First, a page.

The discussion included in this section, as well as other sections of this Quarterly Report on Form 10-Q, contains forward-looking statements as that term is used in the Private Securities Litigation Reform Act of 1995. These statements are based on our current expectations about future events or future financial performance. Forward-looking statements by their nature address matters that are, to different degrees, uncertain, and often contain words such as “may,” “could,” “expect,” “intend,” “plan,” “seek,” “anticipate,” “believe,” “estimate,” “predict,” “potential,” or “continue.” These statements involve known and unknown risks and uncertainties that may cause the events we discuss not to occur or to differ significantly from what we expect. For us, these risks and uncertainties include, among others, general industry conditions and competition, including the current global financial crisis that began in 2007; the impact of market volatility on revenue from asset-based fees; damage to our reputation resulting from claims made about possible conflicts of interest; liability for any losses that result from an actual or claimed breach of our fiduciary duties; financial services industry consolidation; a prolonged outage of our database and network facilities; challenges faced by our non-U.S. operations; and the availability of free or low-cost investment information.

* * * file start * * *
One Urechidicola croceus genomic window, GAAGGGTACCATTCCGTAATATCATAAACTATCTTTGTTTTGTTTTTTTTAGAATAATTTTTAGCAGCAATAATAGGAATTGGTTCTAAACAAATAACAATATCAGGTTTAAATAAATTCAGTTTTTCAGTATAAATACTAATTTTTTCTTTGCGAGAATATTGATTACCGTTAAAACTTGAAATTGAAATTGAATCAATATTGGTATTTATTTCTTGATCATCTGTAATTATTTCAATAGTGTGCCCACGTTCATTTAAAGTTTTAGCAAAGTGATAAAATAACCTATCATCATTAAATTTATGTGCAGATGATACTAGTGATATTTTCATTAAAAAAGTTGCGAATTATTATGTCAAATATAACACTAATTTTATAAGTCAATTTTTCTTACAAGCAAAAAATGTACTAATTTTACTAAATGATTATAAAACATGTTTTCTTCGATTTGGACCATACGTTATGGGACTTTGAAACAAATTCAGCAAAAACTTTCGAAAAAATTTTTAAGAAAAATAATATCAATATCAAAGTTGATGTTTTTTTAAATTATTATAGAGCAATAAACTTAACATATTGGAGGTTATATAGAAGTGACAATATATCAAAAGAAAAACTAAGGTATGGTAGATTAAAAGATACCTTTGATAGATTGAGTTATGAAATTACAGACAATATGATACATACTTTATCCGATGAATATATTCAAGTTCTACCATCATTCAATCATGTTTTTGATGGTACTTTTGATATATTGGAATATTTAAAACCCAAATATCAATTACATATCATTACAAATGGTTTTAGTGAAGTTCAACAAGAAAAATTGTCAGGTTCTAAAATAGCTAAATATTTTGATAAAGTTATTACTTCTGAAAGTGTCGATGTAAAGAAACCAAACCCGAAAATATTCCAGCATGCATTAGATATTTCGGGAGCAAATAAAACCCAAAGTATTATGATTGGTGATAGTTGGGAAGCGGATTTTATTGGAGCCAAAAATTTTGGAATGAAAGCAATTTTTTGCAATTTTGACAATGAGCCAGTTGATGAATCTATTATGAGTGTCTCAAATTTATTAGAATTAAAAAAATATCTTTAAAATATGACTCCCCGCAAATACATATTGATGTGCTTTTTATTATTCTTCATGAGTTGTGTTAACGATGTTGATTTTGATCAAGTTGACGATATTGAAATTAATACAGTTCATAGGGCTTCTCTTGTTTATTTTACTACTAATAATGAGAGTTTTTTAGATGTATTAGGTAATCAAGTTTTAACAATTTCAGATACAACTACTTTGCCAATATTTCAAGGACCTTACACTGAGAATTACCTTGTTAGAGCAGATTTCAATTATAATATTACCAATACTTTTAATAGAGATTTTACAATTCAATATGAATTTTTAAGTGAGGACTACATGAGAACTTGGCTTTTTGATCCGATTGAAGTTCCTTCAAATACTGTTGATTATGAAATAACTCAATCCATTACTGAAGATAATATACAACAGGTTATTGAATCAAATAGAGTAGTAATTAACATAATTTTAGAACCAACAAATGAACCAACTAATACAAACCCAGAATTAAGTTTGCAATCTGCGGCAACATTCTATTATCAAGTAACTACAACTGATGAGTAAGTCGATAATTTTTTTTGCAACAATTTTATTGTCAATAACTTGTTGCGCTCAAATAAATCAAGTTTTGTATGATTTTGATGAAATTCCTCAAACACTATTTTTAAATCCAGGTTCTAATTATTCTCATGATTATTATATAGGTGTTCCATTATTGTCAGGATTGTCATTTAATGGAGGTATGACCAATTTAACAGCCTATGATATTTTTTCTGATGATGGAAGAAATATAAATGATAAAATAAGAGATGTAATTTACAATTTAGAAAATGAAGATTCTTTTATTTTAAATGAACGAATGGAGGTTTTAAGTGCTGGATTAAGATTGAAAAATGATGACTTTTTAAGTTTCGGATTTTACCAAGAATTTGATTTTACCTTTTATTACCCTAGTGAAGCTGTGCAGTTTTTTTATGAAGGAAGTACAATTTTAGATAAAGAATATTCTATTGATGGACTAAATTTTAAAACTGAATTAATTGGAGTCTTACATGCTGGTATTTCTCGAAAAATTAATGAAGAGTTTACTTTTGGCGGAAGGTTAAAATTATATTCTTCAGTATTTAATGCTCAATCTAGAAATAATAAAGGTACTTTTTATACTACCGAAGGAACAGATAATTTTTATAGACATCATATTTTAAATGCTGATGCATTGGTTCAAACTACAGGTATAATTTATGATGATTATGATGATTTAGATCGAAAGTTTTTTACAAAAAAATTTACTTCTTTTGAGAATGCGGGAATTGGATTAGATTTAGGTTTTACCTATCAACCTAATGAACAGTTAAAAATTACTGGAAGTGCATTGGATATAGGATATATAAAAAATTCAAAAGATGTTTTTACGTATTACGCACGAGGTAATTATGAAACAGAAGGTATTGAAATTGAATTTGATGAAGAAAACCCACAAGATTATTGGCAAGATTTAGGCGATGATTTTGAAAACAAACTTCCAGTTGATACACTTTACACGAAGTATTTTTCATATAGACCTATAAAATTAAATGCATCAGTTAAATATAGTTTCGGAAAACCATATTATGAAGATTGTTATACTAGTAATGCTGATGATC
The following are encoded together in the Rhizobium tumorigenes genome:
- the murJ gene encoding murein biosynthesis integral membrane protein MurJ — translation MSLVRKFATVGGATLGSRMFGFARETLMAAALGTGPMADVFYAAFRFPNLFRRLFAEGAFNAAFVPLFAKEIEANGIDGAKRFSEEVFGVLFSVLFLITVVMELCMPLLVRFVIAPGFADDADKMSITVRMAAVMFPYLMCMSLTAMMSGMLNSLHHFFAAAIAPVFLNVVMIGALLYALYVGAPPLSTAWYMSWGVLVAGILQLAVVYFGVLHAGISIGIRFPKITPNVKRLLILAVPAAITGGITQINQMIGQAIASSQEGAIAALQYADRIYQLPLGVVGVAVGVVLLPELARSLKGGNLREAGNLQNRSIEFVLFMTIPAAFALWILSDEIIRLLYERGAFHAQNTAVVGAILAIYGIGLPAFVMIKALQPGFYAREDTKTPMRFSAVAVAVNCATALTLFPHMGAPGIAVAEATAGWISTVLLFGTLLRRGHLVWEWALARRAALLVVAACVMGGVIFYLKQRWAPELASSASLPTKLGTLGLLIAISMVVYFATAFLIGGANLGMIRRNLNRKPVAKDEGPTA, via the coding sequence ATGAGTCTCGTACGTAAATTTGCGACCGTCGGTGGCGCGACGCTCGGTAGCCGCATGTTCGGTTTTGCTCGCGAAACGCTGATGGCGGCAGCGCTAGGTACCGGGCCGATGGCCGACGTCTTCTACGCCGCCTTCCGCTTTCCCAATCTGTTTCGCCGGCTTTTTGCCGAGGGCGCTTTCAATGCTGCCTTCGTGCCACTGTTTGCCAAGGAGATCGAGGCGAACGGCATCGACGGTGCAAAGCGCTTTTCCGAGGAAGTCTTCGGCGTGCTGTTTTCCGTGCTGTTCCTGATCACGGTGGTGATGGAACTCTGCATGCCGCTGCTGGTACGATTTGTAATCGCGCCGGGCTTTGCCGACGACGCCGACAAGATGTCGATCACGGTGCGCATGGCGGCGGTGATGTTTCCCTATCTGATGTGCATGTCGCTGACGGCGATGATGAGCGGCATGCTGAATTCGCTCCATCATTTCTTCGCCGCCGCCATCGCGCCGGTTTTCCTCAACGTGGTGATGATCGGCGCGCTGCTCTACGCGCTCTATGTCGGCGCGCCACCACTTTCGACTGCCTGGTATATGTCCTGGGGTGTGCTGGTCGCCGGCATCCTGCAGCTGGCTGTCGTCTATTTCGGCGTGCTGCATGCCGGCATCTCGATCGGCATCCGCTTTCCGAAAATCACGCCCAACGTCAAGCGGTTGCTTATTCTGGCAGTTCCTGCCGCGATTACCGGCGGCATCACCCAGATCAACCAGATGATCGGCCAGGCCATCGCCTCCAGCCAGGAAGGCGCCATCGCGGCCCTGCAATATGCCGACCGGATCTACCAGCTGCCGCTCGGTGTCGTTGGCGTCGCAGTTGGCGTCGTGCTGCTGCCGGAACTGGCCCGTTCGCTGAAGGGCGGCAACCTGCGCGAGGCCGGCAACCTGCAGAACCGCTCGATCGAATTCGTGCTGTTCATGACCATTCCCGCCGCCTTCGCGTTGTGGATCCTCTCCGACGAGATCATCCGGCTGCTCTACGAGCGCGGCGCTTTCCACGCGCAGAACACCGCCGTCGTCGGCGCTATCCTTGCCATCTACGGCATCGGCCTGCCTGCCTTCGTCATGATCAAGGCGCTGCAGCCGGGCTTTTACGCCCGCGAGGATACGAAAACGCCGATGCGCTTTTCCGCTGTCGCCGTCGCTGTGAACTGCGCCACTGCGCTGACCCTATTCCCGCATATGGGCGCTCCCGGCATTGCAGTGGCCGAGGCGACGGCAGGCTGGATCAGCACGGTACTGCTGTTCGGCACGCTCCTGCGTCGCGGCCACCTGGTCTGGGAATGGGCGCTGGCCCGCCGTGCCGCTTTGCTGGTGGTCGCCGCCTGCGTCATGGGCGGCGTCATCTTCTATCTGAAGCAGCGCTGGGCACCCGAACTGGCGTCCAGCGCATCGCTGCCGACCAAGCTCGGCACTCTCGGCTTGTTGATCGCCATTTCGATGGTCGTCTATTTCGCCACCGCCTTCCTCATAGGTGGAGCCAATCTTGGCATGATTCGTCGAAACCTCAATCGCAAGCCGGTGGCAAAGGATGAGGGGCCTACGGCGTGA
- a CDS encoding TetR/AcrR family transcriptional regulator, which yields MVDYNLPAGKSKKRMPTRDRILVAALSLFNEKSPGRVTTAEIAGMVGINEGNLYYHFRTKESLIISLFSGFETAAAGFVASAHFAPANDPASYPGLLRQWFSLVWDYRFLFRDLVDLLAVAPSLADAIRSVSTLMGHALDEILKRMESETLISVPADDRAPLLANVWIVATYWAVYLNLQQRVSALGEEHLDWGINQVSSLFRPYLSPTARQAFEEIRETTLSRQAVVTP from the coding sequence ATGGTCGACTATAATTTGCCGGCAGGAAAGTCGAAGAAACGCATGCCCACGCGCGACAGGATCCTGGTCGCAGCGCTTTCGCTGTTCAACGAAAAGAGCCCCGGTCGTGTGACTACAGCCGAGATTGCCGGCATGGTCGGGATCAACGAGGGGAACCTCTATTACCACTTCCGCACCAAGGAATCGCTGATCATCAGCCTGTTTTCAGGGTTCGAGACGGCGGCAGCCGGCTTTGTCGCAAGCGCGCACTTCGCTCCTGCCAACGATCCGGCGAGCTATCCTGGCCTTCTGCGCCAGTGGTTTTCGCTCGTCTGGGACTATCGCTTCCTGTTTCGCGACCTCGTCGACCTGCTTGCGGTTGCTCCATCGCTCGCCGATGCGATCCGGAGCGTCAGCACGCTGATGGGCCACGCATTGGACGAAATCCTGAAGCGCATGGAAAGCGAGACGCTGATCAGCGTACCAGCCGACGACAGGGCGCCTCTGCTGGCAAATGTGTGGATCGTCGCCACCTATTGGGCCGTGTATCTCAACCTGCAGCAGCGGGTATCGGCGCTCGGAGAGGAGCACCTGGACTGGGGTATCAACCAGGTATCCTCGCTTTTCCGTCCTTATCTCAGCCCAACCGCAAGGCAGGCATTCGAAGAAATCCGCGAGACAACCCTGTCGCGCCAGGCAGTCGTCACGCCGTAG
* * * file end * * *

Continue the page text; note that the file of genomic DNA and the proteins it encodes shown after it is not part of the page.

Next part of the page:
A more complete description of these risks and uncertainties can be found in Part II, Item 1A. “Risk Factors” in this Quarterly Report on Form 10-Q as well as our other filings with the SEC, including our Annual Report on Form 10-K for the year ended December 31, 2007. If any of these risks and uncertainties materialize, our actual future results may vary significantly from what we expected. We do not undertake to update our forward-looking statements as a result of new information or future events.